Literature, like any other art, is subjective and open to interpretation. When we read, we filter the character’s story and experience through our own unique lens. What one person takes away from a story may differ dramatically from someone else.
This week, one of the beta readers for BATHED IN THE BLOOD reached out to me with her thoughts. She loved the “ghost” in the novel and the “supernatural slant” to the story. Other readers, on the other hand, have commented on how the “realism” adds a chilling mood to the book.
With Halloween right around the corner, the critique put me in the mood for a good ghost story (if you know any good ones, shout them out!). If you’re in the mood for a spooky read, here are five of my favorite ghost stories.
Remember Me by Christopher Pike
One of the only YA recommendations to make it onto my list, I love Pike’s unique twist on the classic ghost tale. Instead of following a haunted teenager, we follow a dead girl trying to solve her own murder. Bring on the ghosts and drama!
A Head Full of Ghosts by Paul Tremblay
Tremblay’s novel leaves the ending open to interpretation, but that’s precisely what makes it one of my favorite ghost tales. Is Marjorie possessed by a demon? Is the family suffering from untreated mental illness? Was it all an elaborate hoax concocted by the parents for money? You decide!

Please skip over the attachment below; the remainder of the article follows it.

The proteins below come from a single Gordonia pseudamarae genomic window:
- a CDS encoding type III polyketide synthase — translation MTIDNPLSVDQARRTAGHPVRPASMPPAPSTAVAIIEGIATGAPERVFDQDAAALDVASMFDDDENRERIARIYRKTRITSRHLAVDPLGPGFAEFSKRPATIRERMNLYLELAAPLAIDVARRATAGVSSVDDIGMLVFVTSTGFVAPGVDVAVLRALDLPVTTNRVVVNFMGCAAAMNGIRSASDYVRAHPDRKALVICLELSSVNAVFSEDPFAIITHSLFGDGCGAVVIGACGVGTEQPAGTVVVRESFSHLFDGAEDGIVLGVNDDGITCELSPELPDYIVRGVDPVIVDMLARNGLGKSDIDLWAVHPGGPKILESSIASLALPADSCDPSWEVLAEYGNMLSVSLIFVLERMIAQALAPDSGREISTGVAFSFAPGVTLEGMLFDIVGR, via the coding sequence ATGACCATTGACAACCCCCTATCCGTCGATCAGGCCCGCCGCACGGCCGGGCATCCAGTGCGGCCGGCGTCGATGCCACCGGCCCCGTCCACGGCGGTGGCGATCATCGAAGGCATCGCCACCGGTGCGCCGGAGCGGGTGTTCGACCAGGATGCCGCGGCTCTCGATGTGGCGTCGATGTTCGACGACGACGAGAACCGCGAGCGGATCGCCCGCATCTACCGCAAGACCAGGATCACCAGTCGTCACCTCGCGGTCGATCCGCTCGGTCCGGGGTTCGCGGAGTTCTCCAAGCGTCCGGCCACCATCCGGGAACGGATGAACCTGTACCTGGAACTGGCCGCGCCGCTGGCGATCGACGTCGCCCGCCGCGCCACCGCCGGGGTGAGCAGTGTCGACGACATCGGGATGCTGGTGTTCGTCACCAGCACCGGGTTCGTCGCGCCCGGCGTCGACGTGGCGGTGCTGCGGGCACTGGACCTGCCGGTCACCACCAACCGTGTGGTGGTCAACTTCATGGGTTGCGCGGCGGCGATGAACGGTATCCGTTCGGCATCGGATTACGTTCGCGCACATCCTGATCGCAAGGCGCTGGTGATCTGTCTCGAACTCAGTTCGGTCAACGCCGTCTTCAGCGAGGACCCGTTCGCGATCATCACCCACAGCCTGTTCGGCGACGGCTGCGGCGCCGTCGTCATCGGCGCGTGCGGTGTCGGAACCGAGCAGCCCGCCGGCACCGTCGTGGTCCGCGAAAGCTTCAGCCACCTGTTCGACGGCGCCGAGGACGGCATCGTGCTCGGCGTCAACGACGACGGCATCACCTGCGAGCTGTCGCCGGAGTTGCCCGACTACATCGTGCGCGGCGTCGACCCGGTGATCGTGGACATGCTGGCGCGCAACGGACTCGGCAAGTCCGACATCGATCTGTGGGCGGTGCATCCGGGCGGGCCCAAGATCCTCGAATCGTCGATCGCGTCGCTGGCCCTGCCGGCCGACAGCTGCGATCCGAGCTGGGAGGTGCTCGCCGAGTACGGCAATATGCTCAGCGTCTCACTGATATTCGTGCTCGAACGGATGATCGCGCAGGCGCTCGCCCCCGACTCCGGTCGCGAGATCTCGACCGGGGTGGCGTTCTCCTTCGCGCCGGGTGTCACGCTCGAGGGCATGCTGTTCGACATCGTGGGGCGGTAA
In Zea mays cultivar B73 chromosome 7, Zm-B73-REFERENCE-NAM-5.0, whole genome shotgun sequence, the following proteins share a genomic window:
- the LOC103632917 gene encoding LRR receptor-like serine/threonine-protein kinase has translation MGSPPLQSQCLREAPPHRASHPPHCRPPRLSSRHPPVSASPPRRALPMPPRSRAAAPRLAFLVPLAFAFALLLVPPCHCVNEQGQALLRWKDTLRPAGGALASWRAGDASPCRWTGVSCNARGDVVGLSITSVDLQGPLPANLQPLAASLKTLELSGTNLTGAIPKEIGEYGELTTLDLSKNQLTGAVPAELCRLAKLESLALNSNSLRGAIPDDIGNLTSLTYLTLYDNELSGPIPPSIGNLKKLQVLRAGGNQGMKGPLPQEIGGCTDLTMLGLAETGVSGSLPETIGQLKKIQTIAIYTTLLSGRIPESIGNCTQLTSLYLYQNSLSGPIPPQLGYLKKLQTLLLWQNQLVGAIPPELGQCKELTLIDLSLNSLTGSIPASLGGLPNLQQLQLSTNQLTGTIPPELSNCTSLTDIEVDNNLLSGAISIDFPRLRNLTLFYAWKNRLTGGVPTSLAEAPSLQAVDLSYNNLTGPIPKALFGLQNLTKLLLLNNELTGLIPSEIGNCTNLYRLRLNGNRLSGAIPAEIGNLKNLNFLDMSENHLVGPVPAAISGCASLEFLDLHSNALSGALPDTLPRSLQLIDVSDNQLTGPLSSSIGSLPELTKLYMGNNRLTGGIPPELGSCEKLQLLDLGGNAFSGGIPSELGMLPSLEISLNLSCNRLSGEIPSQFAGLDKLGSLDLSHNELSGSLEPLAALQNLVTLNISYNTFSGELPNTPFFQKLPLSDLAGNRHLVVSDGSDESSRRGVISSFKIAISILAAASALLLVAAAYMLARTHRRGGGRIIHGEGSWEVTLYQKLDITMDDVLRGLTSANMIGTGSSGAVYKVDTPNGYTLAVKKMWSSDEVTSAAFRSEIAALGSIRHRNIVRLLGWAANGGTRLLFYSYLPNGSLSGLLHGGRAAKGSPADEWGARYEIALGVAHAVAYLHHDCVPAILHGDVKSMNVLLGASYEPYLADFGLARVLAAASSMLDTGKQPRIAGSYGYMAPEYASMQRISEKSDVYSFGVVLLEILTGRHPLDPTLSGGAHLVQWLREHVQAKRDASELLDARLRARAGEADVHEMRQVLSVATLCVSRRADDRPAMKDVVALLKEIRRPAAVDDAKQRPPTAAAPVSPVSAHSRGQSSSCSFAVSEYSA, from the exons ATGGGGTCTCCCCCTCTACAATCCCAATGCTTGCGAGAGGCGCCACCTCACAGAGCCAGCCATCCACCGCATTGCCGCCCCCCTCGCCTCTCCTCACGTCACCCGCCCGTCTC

The Broken Girls by Simone St. James
This one is more of a murder mystery than a ghost story, but it’s still a delightful read. Evil doesn’t lurk in the basement or the shadows; it’s presented in the light of day. The novel does an awesome job handling jumps between time periods, and the end result is a compelling page-turner.
The Haunting of Hill House by Shirley Jackson
Confession time: Jackson’s novel released in 1959, but I’m one of the dweebs who didn’t get around to reading it until Netflix announced the 10-part show based on the book. I never even watched the other films 🙁
I seriously missed out. The Netflix show is amazing, but the book is even better. The terror takes on a new meaning when we’re given the chance to spend more time in Eleanor’s mind with her ghosts. I don’t know if I’d describe it as “the scariest book ever” the way some have, but it’s definitely an unsettling read.
Everythings Eventual by Stephen King
I’m fairly certain it’s against some sort of writerly rules to create a list of spooky stories and not include the master of the genre. So, how about fourteen creepy stories instead? Fans of the movie 1408 with Johnny Depp will recognize the haunted hotel room, but all thirteen stories are worth reading.
What’s your favorite ghost story? I’m always on the hunt for new suggestions. Until next time, happy haunting!